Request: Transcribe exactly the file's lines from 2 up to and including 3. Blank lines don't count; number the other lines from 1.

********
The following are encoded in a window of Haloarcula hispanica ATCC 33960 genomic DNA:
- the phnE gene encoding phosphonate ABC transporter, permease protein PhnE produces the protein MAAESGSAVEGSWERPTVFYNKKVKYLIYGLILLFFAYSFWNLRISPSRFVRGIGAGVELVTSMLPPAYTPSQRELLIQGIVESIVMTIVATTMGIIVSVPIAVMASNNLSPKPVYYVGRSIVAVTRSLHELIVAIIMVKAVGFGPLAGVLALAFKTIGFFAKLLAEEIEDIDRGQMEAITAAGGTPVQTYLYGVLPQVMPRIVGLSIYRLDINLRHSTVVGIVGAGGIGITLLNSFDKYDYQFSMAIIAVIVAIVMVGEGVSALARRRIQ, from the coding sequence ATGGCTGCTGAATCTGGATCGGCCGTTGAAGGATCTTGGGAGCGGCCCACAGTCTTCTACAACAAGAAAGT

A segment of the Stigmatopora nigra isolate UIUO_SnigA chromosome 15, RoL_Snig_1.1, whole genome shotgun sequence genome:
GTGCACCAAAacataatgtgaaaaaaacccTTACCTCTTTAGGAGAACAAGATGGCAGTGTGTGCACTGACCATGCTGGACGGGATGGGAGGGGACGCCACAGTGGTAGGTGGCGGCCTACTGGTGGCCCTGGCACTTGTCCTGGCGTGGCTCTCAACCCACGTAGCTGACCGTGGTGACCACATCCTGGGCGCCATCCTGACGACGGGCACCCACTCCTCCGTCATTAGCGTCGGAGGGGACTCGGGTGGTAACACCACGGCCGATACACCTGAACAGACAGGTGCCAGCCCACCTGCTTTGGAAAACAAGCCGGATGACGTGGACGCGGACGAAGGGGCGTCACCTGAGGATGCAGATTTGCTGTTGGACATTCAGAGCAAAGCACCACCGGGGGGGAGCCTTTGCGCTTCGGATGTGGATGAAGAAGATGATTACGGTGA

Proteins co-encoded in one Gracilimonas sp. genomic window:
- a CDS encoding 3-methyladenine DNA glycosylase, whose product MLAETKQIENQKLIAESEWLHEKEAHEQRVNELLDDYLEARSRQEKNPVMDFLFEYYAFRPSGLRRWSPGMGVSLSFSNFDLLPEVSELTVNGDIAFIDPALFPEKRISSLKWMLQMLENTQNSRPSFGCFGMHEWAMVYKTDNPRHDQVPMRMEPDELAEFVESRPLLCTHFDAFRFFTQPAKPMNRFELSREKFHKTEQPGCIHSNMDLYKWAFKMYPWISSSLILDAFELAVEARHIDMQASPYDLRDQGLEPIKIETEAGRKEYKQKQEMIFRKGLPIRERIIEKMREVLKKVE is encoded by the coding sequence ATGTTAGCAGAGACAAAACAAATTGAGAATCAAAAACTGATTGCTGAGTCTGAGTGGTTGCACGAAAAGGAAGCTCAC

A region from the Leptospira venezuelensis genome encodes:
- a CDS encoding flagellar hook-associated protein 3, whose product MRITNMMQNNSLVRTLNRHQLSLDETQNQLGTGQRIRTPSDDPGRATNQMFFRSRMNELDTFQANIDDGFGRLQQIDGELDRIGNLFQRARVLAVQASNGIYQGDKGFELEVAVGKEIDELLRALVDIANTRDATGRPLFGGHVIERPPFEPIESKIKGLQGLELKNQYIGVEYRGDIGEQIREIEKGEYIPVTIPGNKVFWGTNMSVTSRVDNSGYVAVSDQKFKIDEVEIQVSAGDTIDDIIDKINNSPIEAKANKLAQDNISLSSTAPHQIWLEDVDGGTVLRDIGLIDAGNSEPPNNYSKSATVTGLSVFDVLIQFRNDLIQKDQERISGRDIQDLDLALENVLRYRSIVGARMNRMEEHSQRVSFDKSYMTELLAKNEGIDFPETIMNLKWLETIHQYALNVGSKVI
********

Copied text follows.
- the phnE gene encoding phosphonate ABC transporter, permease protein PhnE produces the protein MAAESGSAVEGSWERPTVFYNKKVKYLIYGLILLFFAYSFWNLRISPSRFVRGIGAGVELVTSMLPPAYTPSQRELLIQGIVESIVMTIVATTMGIIVSVPIAVMASNNLSPKPVYYVGRSIVAVTRSLHELIVAIIMVKAVGFGPLAGVLALAFKTIGFFAKLLAEEIEDIDRGQMEAITAAGGTPVQTYLYGVLPQVMPRIVGLSIYRLDINLRHSTVVGIVGAGGIGITLLNSFDKYDYQFSMAIIAVIVAIVMVGEGVSALARRRIQ, from the coding sequence ATGGCTGCTGAATCTGGATCGGCCGTTGAAGGATCTTGGGAGCGGCCCACAGTCTTCTACAACAAGAAAGT

A segment of the Stigmatopora nigra isolate UIUO_SnigA chromosome 15, RoL_Snig_1.1, whole genome shotgun sequence genome: